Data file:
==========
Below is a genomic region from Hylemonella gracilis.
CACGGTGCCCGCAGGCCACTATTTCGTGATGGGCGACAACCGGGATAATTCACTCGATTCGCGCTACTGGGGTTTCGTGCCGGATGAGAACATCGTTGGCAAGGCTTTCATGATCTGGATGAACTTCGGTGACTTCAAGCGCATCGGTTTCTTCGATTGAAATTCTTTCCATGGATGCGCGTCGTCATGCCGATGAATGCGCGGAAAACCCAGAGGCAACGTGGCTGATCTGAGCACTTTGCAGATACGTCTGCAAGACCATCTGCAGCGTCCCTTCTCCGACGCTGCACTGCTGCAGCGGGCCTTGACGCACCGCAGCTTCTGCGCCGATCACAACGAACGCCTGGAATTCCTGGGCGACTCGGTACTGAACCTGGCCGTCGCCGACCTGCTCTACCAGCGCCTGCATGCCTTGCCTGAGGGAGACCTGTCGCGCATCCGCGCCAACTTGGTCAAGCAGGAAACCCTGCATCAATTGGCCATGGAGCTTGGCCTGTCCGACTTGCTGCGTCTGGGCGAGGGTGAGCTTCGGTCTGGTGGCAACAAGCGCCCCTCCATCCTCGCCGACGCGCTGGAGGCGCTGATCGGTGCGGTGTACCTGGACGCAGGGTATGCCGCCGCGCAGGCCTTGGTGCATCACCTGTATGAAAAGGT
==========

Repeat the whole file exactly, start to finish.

Below is a genomic region from Hylemonella gracilis.
CACGGTGCCCGCAGGCCACTATTTCGTGATGGGCGACAACCGGGATAATTCACTCGATTCGCGCTACTGGGGTTTCGTGCCGGATGAGAACATCGTTGGCAAGGCTTTCATGATCTGGATGAACTTCGGTGACTTCAAGCGCATCGGTTTCTTCGATTGAAATTCTTTCCATGGATGCGCGTCGTCATGCCGATGAATGCGCGGAAAACCCAGAGGCAACGTGGCTGATCTGAGCACTTTGCAGATACGTCTGCAAGACCATCTGCAGCGTCCCTTCTCCGACGCTGCACTGCTGCAGCGGGCCTTGACGCACCGCAGCTTCTGCGCCGATCACAACGAACGCCTGGAATTCCTGGGCGACTCGGTACTGAACCTGGCCGTCGCCGACCTGCTCTACCAGCGCCTGCATGCCTTGCCTGAGGGAGACCTGTCGCGCATCCGCGCCAACTTGGTCAAGCAGGAAACCCTGCATCAATTGGCCATGGAGCTTGGCCTGTCCGACTTGCTGCGTCTGGGCGAGGGTGAGCTTCGGTCTGGTGGCAACAAGCGCCCCTCCATCCTCGCCGACGCGCTGGAGGCGCTGATCGGTGCGGTGTACCTGGACGCAGGGTATGCCGCCGCGCAGGCCTTGGTGCATCACCTGTATGAAAAGGT